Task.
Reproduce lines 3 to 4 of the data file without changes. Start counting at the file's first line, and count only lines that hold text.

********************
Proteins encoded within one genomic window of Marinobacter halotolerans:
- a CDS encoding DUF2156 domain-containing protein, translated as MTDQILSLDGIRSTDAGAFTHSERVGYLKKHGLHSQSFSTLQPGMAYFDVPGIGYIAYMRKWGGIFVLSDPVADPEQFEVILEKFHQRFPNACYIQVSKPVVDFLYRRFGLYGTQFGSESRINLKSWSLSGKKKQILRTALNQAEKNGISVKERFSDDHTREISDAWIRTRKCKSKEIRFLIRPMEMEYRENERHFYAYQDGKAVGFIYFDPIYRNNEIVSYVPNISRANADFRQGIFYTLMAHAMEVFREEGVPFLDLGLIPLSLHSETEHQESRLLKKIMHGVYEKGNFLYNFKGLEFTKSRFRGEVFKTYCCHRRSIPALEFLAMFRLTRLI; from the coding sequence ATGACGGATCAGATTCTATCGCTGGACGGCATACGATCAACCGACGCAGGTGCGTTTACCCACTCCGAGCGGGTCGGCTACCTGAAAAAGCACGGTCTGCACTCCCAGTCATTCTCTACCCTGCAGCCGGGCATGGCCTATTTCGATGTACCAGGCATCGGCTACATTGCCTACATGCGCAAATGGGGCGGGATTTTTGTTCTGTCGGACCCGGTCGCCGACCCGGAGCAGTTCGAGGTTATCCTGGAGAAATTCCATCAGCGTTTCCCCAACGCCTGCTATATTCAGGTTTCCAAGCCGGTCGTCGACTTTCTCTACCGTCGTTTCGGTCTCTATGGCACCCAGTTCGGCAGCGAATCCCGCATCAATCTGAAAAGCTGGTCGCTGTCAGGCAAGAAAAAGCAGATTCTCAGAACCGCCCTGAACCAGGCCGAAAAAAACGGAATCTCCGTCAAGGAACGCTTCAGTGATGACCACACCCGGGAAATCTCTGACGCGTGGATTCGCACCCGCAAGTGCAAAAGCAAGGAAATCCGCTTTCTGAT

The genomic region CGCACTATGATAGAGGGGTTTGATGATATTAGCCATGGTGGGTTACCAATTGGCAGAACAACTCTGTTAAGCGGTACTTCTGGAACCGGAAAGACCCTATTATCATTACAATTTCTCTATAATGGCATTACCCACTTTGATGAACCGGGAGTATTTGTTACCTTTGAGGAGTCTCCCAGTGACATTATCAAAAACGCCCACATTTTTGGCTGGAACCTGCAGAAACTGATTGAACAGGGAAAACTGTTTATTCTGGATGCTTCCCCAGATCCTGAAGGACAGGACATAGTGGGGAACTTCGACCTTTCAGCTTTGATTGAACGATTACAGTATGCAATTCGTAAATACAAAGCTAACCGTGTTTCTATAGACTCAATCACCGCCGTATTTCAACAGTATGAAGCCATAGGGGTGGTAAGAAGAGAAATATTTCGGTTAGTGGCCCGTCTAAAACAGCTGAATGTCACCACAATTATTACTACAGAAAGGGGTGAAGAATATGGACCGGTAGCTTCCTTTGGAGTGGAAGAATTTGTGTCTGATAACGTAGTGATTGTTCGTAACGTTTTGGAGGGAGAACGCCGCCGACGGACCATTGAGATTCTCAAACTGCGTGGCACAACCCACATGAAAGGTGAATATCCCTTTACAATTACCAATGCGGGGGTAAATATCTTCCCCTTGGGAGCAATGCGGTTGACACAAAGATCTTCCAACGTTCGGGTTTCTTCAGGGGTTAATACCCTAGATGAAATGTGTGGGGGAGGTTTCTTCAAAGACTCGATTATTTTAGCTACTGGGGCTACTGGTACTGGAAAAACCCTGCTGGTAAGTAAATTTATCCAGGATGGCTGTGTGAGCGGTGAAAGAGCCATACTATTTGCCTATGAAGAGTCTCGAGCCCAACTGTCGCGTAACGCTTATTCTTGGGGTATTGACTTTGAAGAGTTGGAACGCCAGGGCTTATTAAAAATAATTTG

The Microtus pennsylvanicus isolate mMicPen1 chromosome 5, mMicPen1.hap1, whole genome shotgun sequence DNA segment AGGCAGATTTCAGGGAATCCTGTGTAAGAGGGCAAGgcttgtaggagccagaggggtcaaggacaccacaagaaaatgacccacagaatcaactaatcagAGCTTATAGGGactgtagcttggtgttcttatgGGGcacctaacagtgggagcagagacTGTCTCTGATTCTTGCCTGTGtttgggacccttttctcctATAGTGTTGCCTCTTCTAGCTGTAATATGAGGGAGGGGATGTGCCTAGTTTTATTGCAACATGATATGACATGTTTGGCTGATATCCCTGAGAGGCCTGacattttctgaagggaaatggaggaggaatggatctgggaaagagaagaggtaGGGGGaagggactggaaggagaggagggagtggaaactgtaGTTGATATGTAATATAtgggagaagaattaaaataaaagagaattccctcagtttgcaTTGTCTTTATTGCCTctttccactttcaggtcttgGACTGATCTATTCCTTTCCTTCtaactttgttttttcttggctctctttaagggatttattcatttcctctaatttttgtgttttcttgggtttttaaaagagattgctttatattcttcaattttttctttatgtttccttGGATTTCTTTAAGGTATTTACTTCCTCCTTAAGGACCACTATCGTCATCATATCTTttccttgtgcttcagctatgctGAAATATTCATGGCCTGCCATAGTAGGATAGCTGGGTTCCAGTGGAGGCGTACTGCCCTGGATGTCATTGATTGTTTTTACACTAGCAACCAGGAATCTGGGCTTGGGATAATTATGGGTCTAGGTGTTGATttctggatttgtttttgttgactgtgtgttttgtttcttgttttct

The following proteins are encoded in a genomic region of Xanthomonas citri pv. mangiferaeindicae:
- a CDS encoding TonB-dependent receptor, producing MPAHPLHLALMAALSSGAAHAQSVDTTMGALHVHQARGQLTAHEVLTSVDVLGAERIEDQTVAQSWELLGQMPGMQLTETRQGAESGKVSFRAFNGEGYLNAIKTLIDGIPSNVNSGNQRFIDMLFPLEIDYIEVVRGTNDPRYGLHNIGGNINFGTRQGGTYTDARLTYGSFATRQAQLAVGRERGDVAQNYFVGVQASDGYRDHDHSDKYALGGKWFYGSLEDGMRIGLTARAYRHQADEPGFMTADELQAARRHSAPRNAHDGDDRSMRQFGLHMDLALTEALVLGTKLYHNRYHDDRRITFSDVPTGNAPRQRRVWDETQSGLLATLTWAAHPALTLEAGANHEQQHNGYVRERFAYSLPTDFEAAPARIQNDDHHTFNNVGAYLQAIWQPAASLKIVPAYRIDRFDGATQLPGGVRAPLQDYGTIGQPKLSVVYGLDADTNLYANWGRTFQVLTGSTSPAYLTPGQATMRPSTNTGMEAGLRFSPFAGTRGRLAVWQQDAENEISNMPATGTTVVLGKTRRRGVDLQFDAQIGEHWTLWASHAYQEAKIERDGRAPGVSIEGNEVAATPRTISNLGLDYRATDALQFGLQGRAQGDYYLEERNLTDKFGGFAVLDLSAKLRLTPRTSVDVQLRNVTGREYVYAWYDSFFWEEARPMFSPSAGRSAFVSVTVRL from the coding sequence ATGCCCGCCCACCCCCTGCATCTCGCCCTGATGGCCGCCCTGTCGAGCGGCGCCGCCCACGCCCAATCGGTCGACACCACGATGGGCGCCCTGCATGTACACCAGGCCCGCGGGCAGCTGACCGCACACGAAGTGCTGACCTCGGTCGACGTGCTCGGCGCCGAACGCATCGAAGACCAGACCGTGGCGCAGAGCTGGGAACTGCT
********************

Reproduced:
The genomic region CGCACTATGATAGAGGGGTTTGATGATATTAGCCATGGTGGGTTACCAATTGGCAGAACAACTCTGTTAAGCGGTACTTCTGGAACCGGAAAGACCCTATTATCATTACAATTTCTCTATAATGGCATTACCCACTTTGATGAACCGGGAGTATTTGTTACCTTTGAGGAGTCTCCCAGTGACATTATCAAAAACGCCCACATTTTTGGCTGGAACCTGCAGAAACTGATTGAACAGGGAAAACTGTTTATTCTGGATGCTTCCCCAGATCCTGAAGGACAGGACATAGTGGGGAACTTCGACCTTTCAGCTTTGATTGAACGATTACAGTATGCAATTCGTAAATACAAAGCTAACCGTGTTTCTATAGACTCAATCACCGCCGTATTTCAACAGTATGAAGCCATAGGGGTGGTAAGAAGAGAAATATTTCGGTTAGTGGCCCGTCTAAAACAGCTGAATGTCACCACAATTATTACTACAGAAAGGGGTGAAGAATATGGACCGGTAGCTTCCTTTGGAGTGGAAGAATTTGTGTCTGATAACGTAGTGATTGTTCGTAACGTTTTGGAGGGAGAACGCCGCCGACGGACCATTGAGATTCTCAAACTGCGTGGCACAACCCACATGAAAGGTGAATATCCCTTTACAATTACCAATGCGGGGGTAAATATCTTCCCCTTGGGAGCAATGCGGTTGACACAAAGATCTTCCAACGTTCGGGTTTCTTCAGGGGTTAATACCCTAGATGAAATGTGTGGGGGAGGTTTCTTCAAAGACTCGATTATTTTAGCTACTGGGGCTACTGGTACTGGAAAAACCCTGCTGGTAAGTAAATTTATCCAGGATGGCTGTGTGAGCGGTGAAAGAGCCATACTATTTGCCTATGAAGAGTCTCGAGCCCAACTGTCGCGTAACGCTTATTCTTGGGGTATTGACTTTGAAGAGTTGGAACGCCAGGGCTTATTAAAAATAATTTG

The Microtus pennsylvanicus isolate mMicPen1 chromosome 5, mMicPen1.hap1, whole genome shotgun sequence DNA segment AGGCAGATTTCAGGGAATCCTGTGTAAGAGGGCAAGgcttgtaggagccagaggggtcaaggacaccacaagaaaatgacccacagaatcaactaatcagAGCTTATAGGGactgtagcttggtgttcttatgGGGcacctaacagtgggagcagagacTGTCTCTGATTCTTGCCTGTGtttgggacccttttctcctATAGTGTTGCCTCTTCTAGCTGTAATATGAGGGAGGGGATGTGCCTAGTTTTATTGCAACATGATATGACATGTTTGGCTGATATCCCTGAGAGGCCTGacattttctgaagggaaatggaggaggaatggatctgggaaagagaagaggtaGGGGGaagggactggaaggagaggagggagtggaaactgtaGTTGATATGTAATATAtgggagaagaattaaaataaaagagaattccctcagtttgcaTTGTCTTTATTGCCTctttccactttcaggtcttgGACTGATCTATTCCTTTCCTTCtaactttgttttttcttggctctctttaagggatttattcatttcctctaatttttgtgttttcttgggtttttaaaagagattgctttatattcttcaattttttctttatgtttccttGGATTTCTTTAAGGTATTTACTTCCTCCTTAAGGACCACTATCGTCATCATATCTTttccttgtgcttcagctatgctGAAATATTCATGGCCTGCCATAGTAGGATAGCTGGGTTCCAGTGGAGGCGTACTGCCCTGGATGTCATTGATTGTTTTTACACTAGCAACCAGGAATCTGGGCTTGGGATAATTATGGGTCTAGGTGTTGATttctggatttgtttttgttgactgtgtgttttgtttcttgttttct